OPINION: Last week federal Education Minister Simon Birmingham laid the groundwork for changing university funding because of concerns about the number of students studying this discipline or that.
As he put it: “We need to find a method that drives an outcome that frankly is more attuned with what the employment market demands.”
If only there were some institution that could match supply and demand, communicate and aggregate dispersed information, and provide incentives for producers to deliver products that consumers wanted, at the lowest possible price.
Oh, wait, there is. It’s called the market.
To be fair to the minister, he showed little faith in Soviet-style planning, saying he didn’t favour “going back to a model driven by a bunch of officials sitting around a table in Canberra randomly allocating a number of places for each university”.
But he also has far too little faith in markets. He wants to influence the number of places offered in law, business or veterinary science by tweaking commonwealth funding for different disciplines. That approach is dangerously interventionist — and much closer to the command-and-control system the minister rightly criticised — than he seems to appreciate.
This “funding manipulation” is a rabbit hole that ignores three key facts about the tertiary education market in Australia.
First, students have more information about degree and course offering than ever. Students often select courses based on blogs and message board posts from other students about the course content and the quality of the instructor.
When choosing a degree there is even more information available.
Since the students are paying a good chunk of their fees themselves, they have every incentive to choose wisely.
We trust these students to vote, buy a car, rent a property and manage their own lives in every other respect. Why do we think they can’t decide which university degree looks valuable and meets their needs?
Second, employers, in their hiring decisions, send very clear signals about what qualifications and skills they deem valuable. I don’t think anybody seriously questions the ability of employers to make these judgments. And their preferences have a direct impact on probably the most important thing on the mind of students: what kind of job they will get when they graduate.
Students who graduate with skills that are in high demand get paid higher salaries, often much higher, and other students are very much aware of this.
Third, universities have an enormous desire, and strong incentives, to build and maintain a reputation for providing a valuable product.
A good reputation is a precious asset, hard and time-consuming to build and easy to lose. The idea that a university with a good reputation would jeopardise it for a short-term boost in enrolments is dubious, and ignores the basic economic logic of the situation.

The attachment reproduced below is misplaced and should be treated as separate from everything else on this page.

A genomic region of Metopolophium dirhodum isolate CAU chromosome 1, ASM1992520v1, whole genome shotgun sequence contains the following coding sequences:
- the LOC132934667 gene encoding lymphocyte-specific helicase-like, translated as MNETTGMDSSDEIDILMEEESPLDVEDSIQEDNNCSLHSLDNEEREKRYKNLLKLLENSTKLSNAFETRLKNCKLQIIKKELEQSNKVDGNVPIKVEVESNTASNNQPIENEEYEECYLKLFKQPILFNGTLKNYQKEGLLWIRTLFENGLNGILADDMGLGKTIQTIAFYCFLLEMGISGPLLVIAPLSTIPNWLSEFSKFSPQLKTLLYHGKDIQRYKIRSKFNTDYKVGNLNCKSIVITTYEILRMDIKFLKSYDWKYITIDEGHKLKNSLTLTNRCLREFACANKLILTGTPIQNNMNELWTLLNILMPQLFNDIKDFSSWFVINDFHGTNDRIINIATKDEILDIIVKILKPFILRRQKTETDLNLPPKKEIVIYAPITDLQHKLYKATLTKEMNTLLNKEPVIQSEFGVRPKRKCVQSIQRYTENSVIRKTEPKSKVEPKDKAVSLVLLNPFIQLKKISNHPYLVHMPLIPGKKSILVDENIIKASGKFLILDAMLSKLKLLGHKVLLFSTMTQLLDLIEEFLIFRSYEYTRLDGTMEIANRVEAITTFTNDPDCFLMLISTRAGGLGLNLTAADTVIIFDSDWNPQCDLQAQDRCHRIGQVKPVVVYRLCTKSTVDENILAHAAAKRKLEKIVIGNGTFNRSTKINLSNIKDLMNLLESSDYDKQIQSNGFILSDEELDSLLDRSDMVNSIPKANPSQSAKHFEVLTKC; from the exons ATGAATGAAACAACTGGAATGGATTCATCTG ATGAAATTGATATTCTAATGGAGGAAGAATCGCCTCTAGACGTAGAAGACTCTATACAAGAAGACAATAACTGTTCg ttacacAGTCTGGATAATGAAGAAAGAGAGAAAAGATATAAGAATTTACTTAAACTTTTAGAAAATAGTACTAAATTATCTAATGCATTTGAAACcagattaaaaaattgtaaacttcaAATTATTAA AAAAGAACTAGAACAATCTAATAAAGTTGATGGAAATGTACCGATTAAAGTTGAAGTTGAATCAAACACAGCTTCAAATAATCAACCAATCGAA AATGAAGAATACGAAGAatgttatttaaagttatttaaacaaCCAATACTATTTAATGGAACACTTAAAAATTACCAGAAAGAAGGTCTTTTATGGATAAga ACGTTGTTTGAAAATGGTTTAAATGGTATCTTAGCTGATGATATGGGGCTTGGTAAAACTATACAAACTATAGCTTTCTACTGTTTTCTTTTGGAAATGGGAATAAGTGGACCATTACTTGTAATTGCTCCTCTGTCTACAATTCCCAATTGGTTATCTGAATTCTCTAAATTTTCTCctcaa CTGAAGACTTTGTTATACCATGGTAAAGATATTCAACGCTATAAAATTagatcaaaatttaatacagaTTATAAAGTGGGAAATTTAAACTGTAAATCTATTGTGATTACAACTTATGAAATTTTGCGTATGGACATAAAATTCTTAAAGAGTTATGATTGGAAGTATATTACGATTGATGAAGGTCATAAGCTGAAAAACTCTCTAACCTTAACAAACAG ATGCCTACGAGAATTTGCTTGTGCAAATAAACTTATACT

The bottom line is that the market for tertiary education in Australia functions pretty well.
If the government is looking for a genuine reform, then it should help prices for university degrees be more informative.
That need not involve “full deregulation”, as was proposed in the 2014 budget. But it could involve removing the bizarre regulation that all universities must effectively charge the same price for a given degree, regardless of their reputation and quality.
This could be done, for instance, by allowing Group of Eight research-intensive universities to charge a somewhat higher price if they want to. Students would then vote with their feet and their wallets, and the market prices that emerged would convey even more compelling information than feedback, surveys and Australian Tertiary Admission Rank cut-offs.
Right now, the government is insisting that a hamburger made by Neil Perry sells for the same price as one made by Ronald McDonald. That, simply put, makes no sense.
And the last thing government should do is start counting the number of, say, to pick a popular recent example, law school graduates, compare it to the number of narrowly defined legal jobs on offer, then jump to wild conclusions about regulation and intervention.
Whether it be through command-and-control planning or manipulating financial incentives, attempts by government to intervene in well-functioning markets have been an abject failure in every place and at every time they have been tried in the course of human history. Our government can’t manage to count the number of people in the country. Do we really trust it to manage our third largest export industry? I sure don’t.
Universities can, and do, teach students many valuable things. One of them is that well-functioning markets are the best way to allocate scarce resources.
If the government would like to make the education market a little freer, then fine. Otherwise, it should let the market’s price mechanism perform its magic.
I thought the Liberal Party believed in that.
Richard Holden is Professor of Economics at the UNSW Business School.
This opinion piece was first published in The Australian.